TRACKED 3D ULTRASOUND NAVIGATED LIVER BIOPSY PROCEDURE WITH REGISTERED TOMOGRAPHIC SCANS

Loading...
Thumbnail Image
Date
Authors
Schonewille, Abigael
Keyword
Biomedical Computing , Computer Assisted Surgery , 3D Ultrasound , 3D Slicer , Liver Biopsy
Abstract
Purpose: When lumps are found in the liver a liver biopsy is commonly used to help diagnose and identify the lumps. A 2D ultrasound is often used to guide such a procedure as ultrasound guidance has been shown to improve the accuracy and outcome. Unfortunately, using a 2D ultrasound to guide a biopsy needle is difficult as it can be challenging to keep the needle in the single plane of the 2D ultrasound. By using a 3D ultrasound instead this issue can be eliminated as a volume is imaged instead of a singular plane. To integrate a tracked 3D ultrasound into a liver biopsy procedure, certain criterion must be met: navigation accuracy must be sufficient for surgical use, intra-operative time must not be greatly increased, and additions to the workflow must be easy to use by the operator. The objective of this research project is to design a 3D ultrasound-guided liver biopsy workflow and software, that can be reliably used by researchers in experiments on phantoms or patients under institutional ethics. Methods: A workflow that allows for a 3D ultrasound-guided liver biopsy with the integration of pre-procedure scans was created by splitting the workflow into two treatments. A custom software was developed to allow for the easy completion of all tasks in the workflow in a streamlined form. The workflow and software were tested and validated on established test data and recorded phantom data. All calibration and registration results were then compared to ensure accuracy. The software was evaluated to ensure that it included all necessary functions for the designed workflow. Results: The average FRE error for calibrating the 3D ultrasound probe was 1.1(± 0.1) mm with an average error between the calibrations of 1.0 (± 0.4) mm. The average FRE error of the three CT registrations was 0.9 mm with a target registration error of 13.2 mm for the one verified test set. The developed software system has shown to meet the needs for the intended protocol based on the proof-of-concept testing conducted. Conclusion: In conclusion, this study has created a prototype software which effectively enables the use of a 3D ultrasound to guide a liver biopsy procedure. This was shown from the results of the various tests conducted on the workflow and software. The software shows promise for use in this application by researchers under institutional ethics, however it could benefit from additional testing and workflow changes to ensure that the TRE of the CT registration remain robustly within acceptable ranges.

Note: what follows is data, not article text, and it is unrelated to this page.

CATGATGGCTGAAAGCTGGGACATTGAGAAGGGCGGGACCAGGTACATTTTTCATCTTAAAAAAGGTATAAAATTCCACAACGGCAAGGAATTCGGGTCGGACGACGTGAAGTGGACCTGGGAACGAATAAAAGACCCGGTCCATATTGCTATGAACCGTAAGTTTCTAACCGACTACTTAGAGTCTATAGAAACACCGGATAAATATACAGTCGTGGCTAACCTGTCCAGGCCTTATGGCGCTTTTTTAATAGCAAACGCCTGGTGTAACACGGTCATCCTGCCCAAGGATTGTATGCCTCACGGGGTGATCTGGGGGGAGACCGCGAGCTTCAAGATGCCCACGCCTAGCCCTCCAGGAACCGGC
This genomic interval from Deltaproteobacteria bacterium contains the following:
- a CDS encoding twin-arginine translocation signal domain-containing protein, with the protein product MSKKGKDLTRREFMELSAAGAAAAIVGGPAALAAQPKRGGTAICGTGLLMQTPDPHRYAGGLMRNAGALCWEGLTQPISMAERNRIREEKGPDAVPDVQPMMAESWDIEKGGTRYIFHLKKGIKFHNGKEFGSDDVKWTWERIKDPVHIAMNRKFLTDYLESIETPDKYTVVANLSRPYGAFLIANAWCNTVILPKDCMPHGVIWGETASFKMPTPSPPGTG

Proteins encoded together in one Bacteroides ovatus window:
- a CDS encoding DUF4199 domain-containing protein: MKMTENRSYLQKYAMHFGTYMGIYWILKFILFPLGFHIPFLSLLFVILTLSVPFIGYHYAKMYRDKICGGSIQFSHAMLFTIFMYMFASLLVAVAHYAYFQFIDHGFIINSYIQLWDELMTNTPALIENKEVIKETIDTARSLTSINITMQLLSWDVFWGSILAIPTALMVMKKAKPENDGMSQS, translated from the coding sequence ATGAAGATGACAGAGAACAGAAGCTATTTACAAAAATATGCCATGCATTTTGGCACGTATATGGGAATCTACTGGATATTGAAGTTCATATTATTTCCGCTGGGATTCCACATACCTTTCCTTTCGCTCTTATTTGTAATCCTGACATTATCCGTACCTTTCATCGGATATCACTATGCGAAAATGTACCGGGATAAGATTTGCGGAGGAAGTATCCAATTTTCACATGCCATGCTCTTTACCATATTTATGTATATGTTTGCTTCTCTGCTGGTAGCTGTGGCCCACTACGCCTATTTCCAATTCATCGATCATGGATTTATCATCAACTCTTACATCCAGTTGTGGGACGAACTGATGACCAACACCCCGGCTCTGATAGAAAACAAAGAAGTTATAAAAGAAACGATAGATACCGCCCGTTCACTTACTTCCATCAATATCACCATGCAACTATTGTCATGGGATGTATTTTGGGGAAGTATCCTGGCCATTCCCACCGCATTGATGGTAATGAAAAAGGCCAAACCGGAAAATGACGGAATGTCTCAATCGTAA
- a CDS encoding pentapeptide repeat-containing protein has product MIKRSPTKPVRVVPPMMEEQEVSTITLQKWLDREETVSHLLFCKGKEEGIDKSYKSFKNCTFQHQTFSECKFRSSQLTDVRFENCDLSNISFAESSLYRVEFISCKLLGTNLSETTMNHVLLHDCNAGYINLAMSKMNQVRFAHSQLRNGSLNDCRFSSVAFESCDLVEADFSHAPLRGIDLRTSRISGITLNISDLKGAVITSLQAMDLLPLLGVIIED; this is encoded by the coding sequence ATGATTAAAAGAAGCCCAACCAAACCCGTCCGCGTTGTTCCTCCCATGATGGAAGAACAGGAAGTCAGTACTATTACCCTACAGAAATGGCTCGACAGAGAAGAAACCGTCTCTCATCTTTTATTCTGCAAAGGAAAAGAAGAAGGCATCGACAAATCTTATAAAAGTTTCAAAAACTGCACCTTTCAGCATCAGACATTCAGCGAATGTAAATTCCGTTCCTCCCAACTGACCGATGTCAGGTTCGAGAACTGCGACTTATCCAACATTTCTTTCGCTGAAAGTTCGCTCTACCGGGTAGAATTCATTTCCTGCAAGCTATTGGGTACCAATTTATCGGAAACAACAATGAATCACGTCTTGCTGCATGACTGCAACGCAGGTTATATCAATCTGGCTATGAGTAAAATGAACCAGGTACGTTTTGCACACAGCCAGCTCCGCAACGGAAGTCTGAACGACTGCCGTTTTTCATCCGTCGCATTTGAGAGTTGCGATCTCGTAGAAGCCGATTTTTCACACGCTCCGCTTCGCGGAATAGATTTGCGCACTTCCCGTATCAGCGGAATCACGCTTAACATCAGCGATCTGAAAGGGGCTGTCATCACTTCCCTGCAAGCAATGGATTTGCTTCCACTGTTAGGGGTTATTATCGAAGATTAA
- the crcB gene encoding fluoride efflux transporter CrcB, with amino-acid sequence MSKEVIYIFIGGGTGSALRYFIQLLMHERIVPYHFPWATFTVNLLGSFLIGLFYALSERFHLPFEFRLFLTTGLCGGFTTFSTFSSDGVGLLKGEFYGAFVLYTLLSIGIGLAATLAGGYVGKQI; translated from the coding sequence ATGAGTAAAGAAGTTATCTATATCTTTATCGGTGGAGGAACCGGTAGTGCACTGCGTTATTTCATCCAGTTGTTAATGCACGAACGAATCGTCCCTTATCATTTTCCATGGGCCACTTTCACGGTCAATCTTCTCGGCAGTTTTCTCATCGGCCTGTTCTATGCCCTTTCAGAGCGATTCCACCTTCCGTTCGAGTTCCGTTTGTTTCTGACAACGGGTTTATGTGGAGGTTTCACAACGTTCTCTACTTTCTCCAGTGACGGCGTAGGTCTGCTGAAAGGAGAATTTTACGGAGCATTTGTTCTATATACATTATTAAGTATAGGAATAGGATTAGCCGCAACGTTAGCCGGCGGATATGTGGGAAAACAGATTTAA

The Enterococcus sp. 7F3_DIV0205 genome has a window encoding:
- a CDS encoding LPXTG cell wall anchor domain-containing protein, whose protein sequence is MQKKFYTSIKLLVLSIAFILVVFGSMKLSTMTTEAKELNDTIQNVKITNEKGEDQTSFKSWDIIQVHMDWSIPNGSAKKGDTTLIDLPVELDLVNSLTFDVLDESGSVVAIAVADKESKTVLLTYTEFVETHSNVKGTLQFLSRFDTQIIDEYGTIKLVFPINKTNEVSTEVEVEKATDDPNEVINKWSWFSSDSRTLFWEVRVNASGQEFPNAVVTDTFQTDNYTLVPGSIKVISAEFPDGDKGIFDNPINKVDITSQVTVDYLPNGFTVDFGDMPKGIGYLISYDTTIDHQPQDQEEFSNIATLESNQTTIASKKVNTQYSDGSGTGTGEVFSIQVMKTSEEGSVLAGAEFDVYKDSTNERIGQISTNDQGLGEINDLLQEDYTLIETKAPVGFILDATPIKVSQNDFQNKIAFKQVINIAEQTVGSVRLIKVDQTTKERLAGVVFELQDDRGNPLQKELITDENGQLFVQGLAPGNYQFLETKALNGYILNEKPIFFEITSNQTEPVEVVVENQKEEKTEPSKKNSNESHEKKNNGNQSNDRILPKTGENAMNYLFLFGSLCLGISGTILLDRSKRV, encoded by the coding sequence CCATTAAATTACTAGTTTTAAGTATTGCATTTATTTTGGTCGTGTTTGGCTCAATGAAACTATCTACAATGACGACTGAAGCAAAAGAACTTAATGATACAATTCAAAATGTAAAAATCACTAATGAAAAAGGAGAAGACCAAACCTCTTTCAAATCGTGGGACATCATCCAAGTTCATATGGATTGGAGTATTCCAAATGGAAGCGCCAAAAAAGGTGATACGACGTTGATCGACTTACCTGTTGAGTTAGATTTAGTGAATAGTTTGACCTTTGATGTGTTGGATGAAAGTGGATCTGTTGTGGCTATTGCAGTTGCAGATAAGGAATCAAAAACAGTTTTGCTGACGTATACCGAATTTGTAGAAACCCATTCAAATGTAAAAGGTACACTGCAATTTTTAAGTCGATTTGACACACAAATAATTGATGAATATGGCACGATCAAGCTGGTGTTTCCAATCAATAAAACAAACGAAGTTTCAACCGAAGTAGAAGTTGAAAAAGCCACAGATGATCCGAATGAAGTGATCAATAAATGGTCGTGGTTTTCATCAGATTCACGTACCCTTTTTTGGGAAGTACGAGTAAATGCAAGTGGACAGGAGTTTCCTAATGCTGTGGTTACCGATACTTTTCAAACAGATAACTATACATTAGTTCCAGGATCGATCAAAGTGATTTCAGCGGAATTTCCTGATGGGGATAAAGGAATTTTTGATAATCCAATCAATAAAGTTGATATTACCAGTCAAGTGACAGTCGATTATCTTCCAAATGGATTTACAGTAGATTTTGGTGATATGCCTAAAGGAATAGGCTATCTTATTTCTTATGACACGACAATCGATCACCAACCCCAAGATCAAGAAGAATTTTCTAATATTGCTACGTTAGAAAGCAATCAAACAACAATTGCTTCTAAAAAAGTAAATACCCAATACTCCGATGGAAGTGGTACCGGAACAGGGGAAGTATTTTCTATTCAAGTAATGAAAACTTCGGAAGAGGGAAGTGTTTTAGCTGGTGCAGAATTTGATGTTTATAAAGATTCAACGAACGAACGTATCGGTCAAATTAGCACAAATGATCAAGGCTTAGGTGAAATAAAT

External DOI